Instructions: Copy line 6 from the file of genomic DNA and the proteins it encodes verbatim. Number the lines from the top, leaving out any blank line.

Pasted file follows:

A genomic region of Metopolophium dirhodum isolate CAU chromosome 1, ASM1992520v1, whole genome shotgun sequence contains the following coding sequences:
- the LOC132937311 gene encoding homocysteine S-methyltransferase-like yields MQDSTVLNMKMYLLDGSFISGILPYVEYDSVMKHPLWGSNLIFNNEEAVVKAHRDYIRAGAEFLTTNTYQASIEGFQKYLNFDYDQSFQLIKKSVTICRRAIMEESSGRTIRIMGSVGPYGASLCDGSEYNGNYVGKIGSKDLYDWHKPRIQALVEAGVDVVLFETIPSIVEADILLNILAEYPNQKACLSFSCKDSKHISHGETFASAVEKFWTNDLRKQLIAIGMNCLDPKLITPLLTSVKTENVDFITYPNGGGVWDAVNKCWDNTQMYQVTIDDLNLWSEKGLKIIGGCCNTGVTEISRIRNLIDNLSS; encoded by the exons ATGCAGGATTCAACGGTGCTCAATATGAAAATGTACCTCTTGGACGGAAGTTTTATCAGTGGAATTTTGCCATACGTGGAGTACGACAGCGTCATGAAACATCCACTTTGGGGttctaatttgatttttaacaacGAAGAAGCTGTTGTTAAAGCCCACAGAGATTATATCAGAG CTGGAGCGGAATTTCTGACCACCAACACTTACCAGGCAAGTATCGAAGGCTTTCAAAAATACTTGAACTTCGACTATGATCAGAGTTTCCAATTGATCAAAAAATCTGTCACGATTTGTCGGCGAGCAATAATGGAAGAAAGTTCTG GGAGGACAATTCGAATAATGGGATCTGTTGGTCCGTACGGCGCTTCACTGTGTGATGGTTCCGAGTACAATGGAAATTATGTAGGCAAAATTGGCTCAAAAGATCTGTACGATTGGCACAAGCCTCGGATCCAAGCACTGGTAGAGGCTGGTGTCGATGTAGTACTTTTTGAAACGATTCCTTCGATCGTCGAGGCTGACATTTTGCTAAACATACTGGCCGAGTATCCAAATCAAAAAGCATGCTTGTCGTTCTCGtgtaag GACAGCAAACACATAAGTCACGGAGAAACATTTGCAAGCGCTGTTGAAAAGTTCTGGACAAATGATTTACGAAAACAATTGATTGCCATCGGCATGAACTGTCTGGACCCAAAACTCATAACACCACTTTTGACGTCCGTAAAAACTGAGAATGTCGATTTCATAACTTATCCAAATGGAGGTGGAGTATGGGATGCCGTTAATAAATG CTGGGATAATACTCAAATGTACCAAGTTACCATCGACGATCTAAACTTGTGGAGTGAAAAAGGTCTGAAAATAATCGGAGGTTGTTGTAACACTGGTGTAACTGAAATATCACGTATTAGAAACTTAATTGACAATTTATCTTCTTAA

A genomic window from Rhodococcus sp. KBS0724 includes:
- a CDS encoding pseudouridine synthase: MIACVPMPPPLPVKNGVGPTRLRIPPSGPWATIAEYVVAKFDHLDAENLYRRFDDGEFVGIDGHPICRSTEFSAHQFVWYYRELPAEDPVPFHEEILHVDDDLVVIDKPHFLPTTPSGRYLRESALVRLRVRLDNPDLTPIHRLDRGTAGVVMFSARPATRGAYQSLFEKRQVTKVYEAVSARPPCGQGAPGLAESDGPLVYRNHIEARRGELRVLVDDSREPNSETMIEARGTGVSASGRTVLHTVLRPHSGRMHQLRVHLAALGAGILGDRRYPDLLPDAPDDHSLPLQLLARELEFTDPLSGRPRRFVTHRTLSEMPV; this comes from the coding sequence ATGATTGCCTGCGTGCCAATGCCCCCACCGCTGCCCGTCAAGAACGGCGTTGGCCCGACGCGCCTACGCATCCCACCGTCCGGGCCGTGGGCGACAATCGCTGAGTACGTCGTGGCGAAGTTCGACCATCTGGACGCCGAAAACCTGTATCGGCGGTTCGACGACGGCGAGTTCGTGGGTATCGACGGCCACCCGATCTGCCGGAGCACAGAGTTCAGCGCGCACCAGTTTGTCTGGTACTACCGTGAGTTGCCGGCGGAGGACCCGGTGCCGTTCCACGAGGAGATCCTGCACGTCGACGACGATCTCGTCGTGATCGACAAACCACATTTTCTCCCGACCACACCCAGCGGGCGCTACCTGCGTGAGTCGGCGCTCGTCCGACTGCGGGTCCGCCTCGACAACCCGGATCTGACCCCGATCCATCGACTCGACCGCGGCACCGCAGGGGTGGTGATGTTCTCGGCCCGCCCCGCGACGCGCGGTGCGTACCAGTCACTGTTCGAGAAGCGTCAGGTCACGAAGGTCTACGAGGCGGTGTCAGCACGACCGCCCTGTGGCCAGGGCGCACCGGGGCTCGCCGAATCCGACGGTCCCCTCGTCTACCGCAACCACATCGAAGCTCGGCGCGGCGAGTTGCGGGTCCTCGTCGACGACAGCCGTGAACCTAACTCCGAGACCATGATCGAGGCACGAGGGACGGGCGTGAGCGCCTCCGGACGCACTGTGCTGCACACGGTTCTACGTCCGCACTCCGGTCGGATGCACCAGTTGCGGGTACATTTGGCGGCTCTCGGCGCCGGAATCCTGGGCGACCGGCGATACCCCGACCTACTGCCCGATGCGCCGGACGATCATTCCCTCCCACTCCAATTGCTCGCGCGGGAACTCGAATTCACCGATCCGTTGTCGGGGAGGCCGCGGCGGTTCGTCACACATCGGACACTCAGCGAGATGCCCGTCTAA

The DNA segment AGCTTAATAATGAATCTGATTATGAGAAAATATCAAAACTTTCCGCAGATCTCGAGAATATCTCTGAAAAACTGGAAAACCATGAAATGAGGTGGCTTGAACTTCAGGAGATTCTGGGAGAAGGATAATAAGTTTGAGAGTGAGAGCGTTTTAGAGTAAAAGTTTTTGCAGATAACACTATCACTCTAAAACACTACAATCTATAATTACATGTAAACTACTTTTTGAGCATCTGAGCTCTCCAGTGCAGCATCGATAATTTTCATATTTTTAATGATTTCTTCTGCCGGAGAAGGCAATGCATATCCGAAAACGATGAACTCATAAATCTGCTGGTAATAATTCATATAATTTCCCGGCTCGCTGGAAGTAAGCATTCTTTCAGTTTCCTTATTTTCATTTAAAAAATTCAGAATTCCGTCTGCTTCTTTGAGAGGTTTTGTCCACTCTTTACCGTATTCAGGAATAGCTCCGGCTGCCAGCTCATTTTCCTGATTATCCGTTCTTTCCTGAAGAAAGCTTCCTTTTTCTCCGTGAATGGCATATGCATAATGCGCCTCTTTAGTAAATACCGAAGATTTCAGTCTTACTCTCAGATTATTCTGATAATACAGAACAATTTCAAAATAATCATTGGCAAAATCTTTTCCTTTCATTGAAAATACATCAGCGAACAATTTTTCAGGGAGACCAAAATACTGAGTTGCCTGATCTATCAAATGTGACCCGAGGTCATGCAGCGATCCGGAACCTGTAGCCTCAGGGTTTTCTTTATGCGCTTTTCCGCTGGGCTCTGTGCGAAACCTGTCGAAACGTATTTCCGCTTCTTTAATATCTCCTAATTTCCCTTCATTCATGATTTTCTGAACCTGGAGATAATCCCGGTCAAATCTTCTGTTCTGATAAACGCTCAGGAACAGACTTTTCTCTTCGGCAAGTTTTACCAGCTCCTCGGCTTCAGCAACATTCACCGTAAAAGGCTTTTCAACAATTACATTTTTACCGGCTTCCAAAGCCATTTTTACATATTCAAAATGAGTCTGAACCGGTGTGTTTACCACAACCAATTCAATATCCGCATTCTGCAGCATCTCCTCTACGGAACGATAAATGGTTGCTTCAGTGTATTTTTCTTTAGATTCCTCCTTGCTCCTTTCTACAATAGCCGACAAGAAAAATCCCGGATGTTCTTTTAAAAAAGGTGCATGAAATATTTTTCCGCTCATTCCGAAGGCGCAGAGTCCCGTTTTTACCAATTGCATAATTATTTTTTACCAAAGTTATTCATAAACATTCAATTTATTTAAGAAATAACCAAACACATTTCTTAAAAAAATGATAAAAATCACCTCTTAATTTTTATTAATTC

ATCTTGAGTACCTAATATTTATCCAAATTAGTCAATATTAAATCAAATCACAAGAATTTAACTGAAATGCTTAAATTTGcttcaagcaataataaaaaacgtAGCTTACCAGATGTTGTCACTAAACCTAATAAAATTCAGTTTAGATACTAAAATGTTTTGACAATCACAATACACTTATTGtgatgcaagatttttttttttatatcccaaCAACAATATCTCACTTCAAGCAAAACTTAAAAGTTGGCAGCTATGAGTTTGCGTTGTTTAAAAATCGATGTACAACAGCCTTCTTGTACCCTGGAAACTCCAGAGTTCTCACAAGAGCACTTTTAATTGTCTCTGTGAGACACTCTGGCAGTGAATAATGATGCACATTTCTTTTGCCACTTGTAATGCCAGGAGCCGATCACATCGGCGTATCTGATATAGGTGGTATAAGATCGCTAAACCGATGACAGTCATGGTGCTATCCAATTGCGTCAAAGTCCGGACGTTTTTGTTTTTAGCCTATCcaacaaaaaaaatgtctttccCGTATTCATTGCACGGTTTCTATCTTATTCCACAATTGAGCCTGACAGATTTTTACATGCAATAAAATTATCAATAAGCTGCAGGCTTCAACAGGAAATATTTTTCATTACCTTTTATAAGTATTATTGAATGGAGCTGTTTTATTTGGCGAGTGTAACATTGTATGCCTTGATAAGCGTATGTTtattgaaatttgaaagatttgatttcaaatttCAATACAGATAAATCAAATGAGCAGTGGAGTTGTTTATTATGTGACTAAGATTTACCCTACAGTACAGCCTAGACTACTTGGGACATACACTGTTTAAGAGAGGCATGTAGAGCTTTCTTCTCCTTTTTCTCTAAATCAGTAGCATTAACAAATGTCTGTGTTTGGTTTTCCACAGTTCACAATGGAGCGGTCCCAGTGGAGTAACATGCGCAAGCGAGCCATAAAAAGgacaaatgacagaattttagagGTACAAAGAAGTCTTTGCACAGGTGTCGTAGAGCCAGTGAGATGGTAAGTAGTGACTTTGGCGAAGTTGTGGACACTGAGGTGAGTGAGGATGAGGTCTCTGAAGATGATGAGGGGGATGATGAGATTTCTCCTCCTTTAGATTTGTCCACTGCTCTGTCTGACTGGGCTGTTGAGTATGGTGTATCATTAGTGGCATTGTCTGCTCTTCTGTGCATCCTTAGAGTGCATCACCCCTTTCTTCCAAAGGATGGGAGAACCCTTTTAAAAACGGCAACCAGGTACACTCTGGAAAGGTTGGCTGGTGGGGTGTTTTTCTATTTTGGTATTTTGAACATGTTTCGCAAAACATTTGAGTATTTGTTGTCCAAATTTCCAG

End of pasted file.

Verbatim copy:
ATCTTGAGTACCTAATATTTATCCAAATTAGTCAATATTAAATCAAATCACAAGAATTTAACTGAAATGCTTAAATTTGcttcaagcaataataaaaaacgtAGCTTACCAGATGTTGTCACTAAACCTAATAAAATTCAGTTTAGATACTAAAATGTTTTGACAATCACAATACACTTATTGtgatgcaagatttttttttttatatcccaaCAACAATATCTCACTTCAAGCAAAACTTAAAAGTTGGCAGCTATGAGTTTGCGTTGTTTAAAAATCGATGTACAACAGCCTTCTTGTACCCTGGAAACTCCAGAGTTCTCACAAGAGCACTTTTAATTGTCTCTGTGAGACACTCTGGCAGTGAATAATGATGCACATTTCTTTTGCCACTTGTAATGCCAGGAGCCGATCACATCGGCGTATCTGATATAGGTGGTATAAGATCGCTAAACCGATGACAGTCATGGTGCTATCCAATTGCGTCAAAGTCCGGACGTTTTTGTTTTTAGCCTATCcaacaaaaaaaatgtctttccCGTATTCATTGCACGGTTTCTATCTTATTCCACAATTGAGCCTGACAGATTTTTACATGCAATAAAATTATCAATAAGCTGCAGGCTTCAACAGGAAATATTTTTCATTACCTTTTATAAGTATTATTGAATGGAGCTGTTTTATTTGGCGAGTGTAACATTGTATGCCTTGATAAGCGTATGTTtattgaaatttgaaagatttgatttcaaatttCAATACAGATAAATCAAATGAGCAGTGGAGTTGTTTATTATGTGACTAAGATTTACCCTACAGTACAGCCTAGACTACTTGGGACATACACTGTTTAAGAGAGGCATGTAGAGCTTTCTTCTCCTTTTTCTCTAAATCAGTAGCATTAACAAATGTCTGTGTTTGGTTTTCCACAGTTCACAATGGAGCGGTCCCAGTGGAGTAACATGCGCAAGCGAGCCATAAAAAGgacaaatgacagaattttagagGTACAAAGAAGTCTTTGCACAGGTGTCGTAGAGCCAGTGAGATGGTAAGTAGTGACTTTGGCGAAGTTGTGGACACTGAGGTGAGTGAGGATGAGGTCTCTGAAGATGATGAGGGGGATGATGAGATTTCTCCTCCTTTAGATTTGTCCACTGCTCTGTCTGACTGGGCTGTTGAGTATGGTGTATCATTAGTGGCATTGTCTGCTCTTCTGTGCATCCTTAGAGTGCATCACCCCTTTCTTCCAAAGGATGGGAGAACCCTTTTAAAAACGGCAACCAGGTACACTCTGGAAAGGTTGGCTGGTGGGGTGTTTTTCTATTTTGGTATTTTGAACATGTTTCGCAAAACATTTGAGTATTTGTTGTCCAAATTTCCAG